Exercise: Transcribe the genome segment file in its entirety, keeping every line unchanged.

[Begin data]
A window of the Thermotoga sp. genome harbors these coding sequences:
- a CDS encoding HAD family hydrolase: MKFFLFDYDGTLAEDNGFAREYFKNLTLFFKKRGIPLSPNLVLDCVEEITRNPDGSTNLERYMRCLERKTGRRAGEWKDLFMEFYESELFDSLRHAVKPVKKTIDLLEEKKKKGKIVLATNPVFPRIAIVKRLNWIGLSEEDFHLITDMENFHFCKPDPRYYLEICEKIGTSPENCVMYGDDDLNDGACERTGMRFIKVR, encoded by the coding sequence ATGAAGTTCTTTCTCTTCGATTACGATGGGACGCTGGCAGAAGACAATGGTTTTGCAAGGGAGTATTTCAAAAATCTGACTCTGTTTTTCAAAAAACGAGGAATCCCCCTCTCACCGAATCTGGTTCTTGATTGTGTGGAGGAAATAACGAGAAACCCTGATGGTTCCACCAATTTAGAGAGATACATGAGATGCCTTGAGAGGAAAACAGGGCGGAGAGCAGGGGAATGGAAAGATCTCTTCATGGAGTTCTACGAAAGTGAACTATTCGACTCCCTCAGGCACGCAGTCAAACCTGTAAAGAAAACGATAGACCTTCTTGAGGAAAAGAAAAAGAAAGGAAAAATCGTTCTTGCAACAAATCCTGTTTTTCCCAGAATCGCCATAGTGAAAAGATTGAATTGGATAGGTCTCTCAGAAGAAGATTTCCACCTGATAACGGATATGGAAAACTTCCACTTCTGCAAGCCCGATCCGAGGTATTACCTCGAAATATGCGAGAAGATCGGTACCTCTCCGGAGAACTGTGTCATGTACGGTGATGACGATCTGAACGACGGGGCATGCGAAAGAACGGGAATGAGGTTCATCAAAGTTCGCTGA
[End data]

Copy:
A window of the Thermotoga sp. genome harbors these coding sequences:
- a CDS encoding HAD family hydrolase: MKFFLFDYDGTLAEDNGFAREYFKNLTLFFKKRGIPLSPNLVLDCVEEITRNPDGSTNLERYMRCLERKTGRRAGEWKDLFMEFYESELFDSLRHAVKPVKKTIDLLEEKKKKGKIVLATNPVFPRIAIVKRLNWIGLSEEDFHLITDMENFHFCKPDPRYYLEICEKIGTSPENCVMYGDDDLNDGACERTGMRFIKVR, encoded by the coding sequence ATGAAGTTCTTTCTCTTCGATTACGATGGGACGCTGGCAGAAGACAATGGTTTTGCAAGGGAGTATTTCAAAAATCTGACTCTGTTTTTCAAAAAACGAGGAATCCCCCTCTCACCGAATCTGGTTCTTGATTGTGTGGAGGAAATAACGAGAAACCCTGATGGTTCCACCAATTTAGAGAGATACATGAGATGCCTTGAGAGGAAAACAGGGCGGAGAGCAGGGGAATGGAAAGATCTCTTCATGGAGTTCTACGAAAGTGAACTATTCGACTCCCTCAGGCACGCAGTCAAACCTGTAAAGAAAACGATAGACCTTCTTGAGGAAAAGAAAAAGAAAGGAAAAATCGTTCTTGCAACAAATCCTGTTTTTCCCAGAATCGCCATAGTGAAAAGATTGAATTGGATAGGTCTCTCAGAAGAAGATTTCCACCTGATAACGGATATGGAAAACTTCCACTTCTGCAAGCCCGATCCGAGGTATTACCTCGAAATATGCGAGAAGATCGGTACCTCTCCGGAGAACTGTGTCATGTACGGTGATGACGATCTGAACGACGGGGCATGCGAAAGAACGGGAATGAGGTTCATCAAAGTTCGCTGA